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Seller disclosure, what is a homeowner obligated to disclose?

Buying or selling a home is one of the largest transactions the average citizen will undertake during his or her lifetime. Given the amount of money at stake, both the buyer and the seller should understand the condition of the property that is being purchased and sold. The Pennsylvania Real Estate Seller Disclosure Law was designed to give buyers a comprehensive understanding of the condition of the property while discouraging sellers from hiding any known flaws or problems.

Known material defects

Before selling a home, sellers are required to fill out a seller discloser statement and disclose any known material defects. Sellers with greater knowledge in construction or related industries are held to a higher standard of discloser than a layman.

The law defines a material defect as "a problem with a residential real property or any portion of it that would have significant adverse impact on the value of the property." Generally speaking, a material defect is something that simple maintenance will not fix.

What elements are included?

When completing the disclosure agreement, the seller should give information regarding structural elements such as the roof, basement, foundation and walls are assessed. In addition to the structural elements, the seller should also give information about the electrical, plumbing and HVAC systems. It is perfectly acceptable if the units are old, but all systems need to be functional and in good working order. Sellers should also disclose any information about termite treatments or water damage. Any remodeling done to the property also needs to be listed.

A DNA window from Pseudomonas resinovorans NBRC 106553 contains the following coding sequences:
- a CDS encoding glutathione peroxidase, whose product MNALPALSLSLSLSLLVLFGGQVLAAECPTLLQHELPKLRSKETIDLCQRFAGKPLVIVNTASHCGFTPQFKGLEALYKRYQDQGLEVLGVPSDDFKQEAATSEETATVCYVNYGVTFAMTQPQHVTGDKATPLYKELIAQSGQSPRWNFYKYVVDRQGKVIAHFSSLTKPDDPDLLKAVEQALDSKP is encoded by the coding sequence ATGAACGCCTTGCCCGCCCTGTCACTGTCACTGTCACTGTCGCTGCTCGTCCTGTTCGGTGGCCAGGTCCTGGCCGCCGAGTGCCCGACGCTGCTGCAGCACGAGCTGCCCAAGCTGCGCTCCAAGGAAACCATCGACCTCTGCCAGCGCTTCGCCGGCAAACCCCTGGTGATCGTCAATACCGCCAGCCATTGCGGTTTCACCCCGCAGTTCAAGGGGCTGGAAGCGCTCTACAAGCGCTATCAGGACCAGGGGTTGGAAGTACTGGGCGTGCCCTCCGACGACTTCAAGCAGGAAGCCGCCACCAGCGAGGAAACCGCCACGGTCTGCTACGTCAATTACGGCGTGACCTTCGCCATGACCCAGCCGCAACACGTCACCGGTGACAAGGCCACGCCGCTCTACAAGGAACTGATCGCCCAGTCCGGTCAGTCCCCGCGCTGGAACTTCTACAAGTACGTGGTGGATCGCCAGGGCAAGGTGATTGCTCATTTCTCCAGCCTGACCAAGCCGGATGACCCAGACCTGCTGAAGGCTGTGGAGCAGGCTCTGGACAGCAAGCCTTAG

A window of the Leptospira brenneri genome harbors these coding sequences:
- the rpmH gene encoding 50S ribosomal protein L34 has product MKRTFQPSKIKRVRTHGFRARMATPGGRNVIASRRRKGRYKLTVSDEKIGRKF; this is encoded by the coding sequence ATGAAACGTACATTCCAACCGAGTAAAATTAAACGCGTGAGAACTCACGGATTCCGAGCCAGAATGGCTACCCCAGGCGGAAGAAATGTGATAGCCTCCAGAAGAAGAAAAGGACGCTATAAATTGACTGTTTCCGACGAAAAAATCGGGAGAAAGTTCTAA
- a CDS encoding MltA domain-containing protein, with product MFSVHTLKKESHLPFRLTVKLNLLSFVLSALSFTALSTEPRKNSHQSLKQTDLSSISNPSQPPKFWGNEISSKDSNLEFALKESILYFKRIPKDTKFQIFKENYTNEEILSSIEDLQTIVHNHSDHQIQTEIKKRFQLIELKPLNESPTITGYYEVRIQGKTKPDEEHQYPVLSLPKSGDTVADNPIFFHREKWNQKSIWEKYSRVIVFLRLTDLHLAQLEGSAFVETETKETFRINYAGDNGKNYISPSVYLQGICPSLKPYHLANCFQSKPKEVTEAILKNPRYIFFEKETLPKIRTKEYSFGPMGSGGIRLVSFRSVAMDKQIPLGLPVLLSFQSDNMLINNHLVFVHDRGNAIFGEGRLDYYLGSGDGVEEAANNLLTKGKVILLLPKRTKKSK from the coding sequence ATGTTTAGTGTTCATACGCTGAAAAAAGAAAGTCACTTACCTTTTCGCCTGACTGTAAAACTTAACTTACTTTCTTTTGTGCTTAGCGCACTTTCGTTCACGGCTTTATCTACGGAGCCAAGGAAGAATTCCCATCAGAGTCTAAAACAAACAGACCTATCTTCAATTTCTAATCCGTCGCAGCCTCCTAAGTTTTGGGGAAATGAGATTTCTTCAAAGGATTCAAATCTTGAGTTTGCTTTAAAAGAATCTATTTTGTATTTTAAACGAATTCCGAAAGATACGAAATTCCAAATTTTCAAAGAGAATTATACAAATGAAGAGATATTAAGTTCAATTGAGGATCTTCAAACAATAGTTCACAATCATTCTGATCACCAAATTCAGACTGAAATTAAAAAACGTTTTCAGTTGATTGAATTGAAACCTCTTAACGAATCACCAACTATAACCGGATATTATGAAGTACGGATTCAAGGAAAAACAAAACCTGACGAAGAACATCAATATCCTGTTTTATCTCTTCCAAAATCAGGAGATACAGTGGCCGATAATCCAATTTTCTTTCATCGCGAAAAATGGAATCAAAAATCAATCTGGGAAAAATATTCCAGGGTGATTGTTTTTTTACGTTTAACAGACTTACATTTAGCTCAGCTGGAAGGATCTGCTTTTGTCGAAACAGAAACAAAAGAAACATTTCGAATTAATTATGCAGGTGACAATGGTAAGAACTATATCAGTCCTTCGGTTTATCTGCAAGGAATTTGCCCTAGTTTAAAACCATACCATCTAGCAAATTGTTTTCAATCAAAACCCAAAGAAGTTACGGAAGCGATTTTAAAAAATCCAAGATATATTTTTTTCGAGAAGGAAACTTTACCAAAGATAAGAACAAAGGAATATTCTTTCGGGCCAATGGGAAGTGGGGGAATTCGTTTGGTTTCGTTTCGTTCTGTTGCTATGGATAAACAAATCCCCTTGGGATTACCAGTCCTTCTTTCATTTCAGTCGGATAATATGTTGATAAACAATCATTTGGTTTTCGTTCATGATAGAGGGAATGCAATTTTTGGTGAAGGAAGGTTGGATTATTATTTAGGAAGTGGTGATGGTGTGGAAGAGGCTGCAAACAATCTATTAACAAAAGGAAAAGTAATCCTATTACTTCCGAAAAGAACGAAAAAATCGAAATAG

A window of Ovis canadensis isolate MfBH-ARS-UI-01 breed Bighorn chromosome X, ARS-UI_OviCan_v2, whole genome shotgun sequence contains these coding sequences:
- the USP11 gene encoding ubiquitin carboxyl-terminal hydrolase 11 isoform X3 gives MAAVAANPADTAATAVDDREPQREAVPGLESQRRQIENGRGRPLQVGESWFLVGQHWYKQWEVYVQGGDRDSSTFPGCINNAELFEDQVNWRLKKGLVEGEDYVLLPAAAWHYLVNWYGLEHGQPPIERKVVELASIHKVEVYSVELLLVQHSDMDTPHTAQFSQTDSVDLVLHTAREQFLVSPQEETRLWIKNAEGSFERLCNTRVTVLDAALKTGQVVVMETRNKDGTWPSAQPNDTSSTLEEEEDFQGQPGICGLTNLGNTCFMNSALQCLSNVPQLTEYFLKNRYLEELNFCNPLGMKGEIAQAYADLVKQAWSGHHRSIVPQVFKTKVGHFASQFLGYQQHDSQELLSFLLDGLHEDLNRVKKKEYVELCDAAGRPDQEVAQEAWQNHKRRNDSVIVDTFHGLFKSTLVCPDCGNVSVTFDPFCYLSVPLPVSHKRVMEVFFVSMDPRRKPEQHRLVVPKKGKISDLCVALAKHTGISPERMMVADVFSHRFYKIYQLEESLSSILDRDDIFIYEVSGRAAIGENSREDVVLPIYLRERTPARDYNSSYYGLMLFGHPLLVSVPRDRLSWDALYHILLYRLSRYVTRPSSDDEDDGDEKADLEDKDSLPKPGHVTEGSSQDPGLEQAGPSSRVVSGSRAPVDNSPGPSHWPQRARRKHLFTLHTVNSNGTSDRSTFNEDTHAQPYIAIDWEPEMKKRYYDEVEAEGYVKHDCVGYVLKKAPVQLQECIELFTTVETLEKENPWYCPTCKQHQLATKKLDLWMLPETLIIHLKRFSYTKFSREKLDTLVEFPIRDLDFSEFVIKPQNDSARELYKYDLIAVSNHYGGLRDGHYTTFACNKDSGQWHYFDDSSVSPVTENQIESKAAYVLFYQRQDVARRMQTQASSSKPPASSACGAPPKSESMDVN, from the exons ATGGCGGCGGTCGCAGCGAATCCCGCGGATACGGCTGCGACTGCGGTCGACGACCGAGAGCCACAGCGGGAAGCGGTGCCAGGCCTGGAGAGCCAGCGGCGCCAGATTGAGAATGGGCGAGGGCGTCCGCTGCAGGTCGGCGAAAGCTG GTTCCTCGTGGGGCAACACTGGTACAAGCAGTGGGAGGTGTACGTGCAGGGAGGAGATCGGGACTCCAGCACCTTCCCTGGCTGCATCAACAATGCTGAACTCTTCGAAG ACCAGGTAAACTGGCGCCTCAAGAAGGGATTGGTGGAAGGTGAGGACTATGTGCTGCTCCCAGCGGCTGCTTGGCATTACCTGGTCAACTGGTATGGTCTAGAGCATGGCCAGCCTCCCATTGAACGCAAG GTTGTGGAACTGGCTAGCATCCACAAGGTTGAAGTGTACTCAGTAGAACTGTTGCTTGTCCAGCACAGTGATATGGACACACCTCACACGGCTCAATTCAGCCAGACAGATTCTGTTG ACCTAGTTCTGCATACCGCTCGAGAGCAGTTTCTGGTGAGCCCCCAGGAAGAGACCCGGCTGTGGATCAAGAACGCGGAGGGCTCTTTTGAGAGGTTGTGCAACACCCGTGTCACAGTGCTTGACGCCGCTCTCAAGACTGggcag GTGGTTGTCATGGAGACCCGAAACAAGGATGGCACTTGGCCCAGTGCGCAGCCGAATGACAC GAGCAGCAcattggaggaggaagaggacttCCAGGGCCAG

The seller should also list information about any major appliances that are included in the home sale, such as washer and dryer units. If the seller is aware of any hazard or contaminants in the home or on the property, such as radon or black mold, those also need to be disclosed. Lastly, if the seller knows about any title or financial issues with the home those should be listed as well.

Psychological damage disclosures

Although not required by law, it can be advantageous for the seller to disclose any additional psychological damage information. For instance, if the former home owner died of natural causes in the home or if a serious crime took place in the home. In all likelihood the buyer will learn of the home's past eventually, whether from neighbors or another source. In many cases the buyers are not deterred by the information but they would rather know about it upfront rather than as neighborhood gossip later on.

A seller can face serious financial penalties for failing to disclose any known problems with the property. Buyers have two years in which a lawsuit can be brought against the seller. Often the seller is responsible for paying for the repairs to correct the material defect. As with most things, a home naturally deteriorates with age, but a thorough home inspection can help buyers and sellers alike feel confident in the sale.

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